In some embodiments, the arbitrage service 215 performs data arbitrage by monitoring various storage services and optimizing on one or more criteria (e.g., cost, performance, reliability, or the like) while ensuring the selected storage service meets or exceeds the requirements defined by the customer. If the arbitrage service 215 finds that an alternative storage provider improves on the one or more criteria as compared to a current storage provider, the arbitrage service 215 can cause the data migration service 205 to perform a data migration from the current storage provider to the alternative storage provider. For example, the arbitrage service 215 may be configured (e.g., by user storage policy rules) to optimize based on cost and would therefore move data to the lowest cost storage provider.

In one embodiment, the arbitrage service 215 continuously iterates over all storage policy rules and applies them to the arbitrage computational model. Each manifest and its associated rules can be used to query the model, which then generates a recommendation for a best fitting cloud storage service. This recommendation is compared to the manifest's current storage location. When the recommended location is more fit than the manifest location, a migration of that manifest is scheduled with the data migration service.

In one scenario, when the arbitrage service 215 computes an improvement to a data set's current storage location, it requests the data migration service 205 to perform a migration. The migration service can generate a migration plan and schedule the migration using a pool of data migration resources that provide computing and/or network capacity for migrating data. Plans may take into account current factors such as network load and time based variable pricing in deciding when the transfer will occur. After the stored data is transferred and verified, the storage manifest for the data set can be updated with the new location and the data in the old location can be scheduled for deletion.

The arbitrage service 215 can maintain or have access to various types of data in order to perform arbitrage operations. Such data can include storage policies 220, specifying the desired pricing, connectivity costs, geography, capacity, availability or other criteria of customers. Individual criterion can be grouped together into a customer policy rule defining the various desired criteria of a customer for a storage provider for a particular storage manifest. In one embodiment, each storage manifests is associated with one or more customer policy rules.

The arbitration service 215 may also maintain or have access to storage provider data 225, which can include a list of available cloud storage services 150 and characteristics of respective cloud storage services 150 such as pricing, connectivity costs, geography, capacity, availability, etc.

In one embodiment, the arbitrage service 215 maintains an arbitrage computational model 230 (e.g. embodied in a software application). The arbitrage computational model 230 can utilize the storage polices and/or the storage provider data 225 to determine the best place to store data. For example, given a particular storage policy rule for a first data set, the model 230 can select an appropriate storage provider based on the storage provider data. The determination may be periodically or intermittently recalculated, for example, on a regularly scheduled basis or when policy rules change.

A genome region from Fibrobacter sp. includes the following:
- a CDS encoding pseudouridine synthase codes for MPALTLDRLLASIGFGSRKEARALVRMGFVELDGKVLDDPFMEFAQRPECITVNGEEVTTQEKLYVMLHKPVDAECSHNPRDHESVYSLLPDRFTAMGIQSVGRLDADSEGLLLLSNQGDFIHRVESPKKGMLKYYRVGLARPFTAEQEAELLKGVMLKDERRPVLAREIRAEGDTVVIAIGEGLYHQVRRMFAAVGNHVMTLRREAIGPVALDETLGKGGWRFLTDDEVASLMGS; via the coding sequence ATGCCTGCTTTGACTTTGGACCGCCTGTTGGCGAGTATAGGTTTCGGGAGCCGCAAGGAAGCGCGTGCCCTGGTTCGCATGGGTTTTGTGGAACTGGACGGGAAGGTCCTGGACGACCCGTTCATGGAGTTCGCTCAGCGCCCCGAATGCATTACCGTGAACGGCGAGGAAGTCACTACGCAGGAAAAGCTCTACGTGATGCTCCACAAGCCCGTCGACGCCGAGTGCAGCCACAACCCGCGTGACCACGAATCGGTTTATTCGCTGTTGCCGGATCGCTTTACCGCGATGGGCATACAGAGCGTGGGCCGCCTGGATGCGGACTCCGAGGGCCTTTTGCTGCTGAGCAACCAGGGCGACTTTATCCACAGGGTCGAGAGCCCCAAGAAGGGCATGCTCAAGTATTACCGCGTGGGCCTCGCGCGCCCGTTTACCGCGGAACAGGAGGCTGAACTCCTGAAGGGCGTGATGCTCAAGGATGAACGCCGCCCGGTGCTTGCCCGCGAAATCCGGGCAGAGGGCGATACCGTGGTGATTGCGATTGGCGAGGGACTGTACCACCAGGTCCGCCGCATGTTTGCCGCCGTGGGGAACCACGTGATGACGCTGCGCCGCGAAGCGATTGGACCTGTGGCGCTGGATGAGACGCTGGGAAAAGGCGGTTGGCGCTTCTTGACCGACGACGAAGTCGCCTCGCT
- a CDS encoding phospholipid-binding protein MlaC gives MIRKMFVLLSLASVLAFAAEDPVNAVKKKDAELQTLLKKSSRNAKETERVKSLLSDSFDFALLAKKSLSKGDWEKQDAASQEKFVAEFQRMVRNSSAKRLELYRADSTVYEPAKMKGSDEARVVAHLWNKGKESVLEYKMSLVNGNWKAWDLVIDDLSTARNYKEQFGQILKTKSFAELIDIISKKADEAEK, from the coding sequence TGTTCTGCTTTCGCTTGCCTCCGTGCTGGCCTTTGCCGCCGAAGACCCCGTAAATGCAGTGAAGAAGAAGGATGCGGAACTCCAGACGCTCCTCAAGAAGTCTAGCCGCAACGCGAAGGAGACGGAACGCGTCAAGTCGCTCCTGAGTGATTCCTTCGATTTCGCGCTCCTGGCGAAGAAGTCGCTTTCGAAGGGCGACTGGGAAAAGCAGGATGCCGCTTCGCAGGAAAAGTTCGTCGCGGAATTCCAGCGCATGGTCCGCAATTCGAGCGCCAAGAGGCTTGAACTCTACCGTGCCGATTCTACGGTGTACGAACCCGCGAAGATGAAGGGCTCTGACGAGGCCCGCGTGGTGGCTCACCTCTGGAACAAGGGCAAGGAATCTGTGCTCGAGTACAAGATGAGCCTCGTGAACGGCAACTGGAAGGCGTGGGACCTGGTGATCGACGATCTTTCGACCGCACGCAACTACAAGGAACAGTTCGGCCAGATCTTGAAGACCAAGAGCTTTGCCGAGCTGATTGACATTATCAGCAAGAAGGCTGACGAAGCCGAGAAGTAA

Operations

In some embodiments of the storage brokering system, the web service provides a directory service that associates a unique key with a file in cloud storage. Bound with that key are the cloud platform specific details needed to access that file using the intrinsic storage service. The web service can also act as a gate keeper that generates time restricted tokens that the client uses to access the directory service.

FIG. 3 illustrates a flow diagram of an embodiment of a storage routine performed by embodiments of the storage brokering system 100 or by one of its components, such as the directory 115 or the keystore 120. The routine is discussed in the context of an example scenario of an interaction with a client device 140 associated with a customer and a storage service 150 that is intended to illustrate, but not to limit, various aspects of the brokering system 100.

At operation (1), the client device 140 begins an upload sequence for a data set, which can include one or more electronic files. A customer may be associated with one data set or multiple data sets. The upload sequence begins with the client sending the size of the uploaded data set to the directory service 115.

At operation (2), the directory service 115 receives the size information, creates the storage container at the storage service 150 based on the size information. At operation (3), the directory service retrieves the address or location of the storage container and retrieves access tokens (e.g., authentication information such as passwords, encryption keys, security tokens, or the like) for the container. As various storage services 150 may provide different processes for accessing the storage container, the brokering system 100 can account for these variations, thereby making these access processes transparent to the customers. The directory service can also divide the data set up into multiple blocks to facilitate multi-stream upload into the storage service.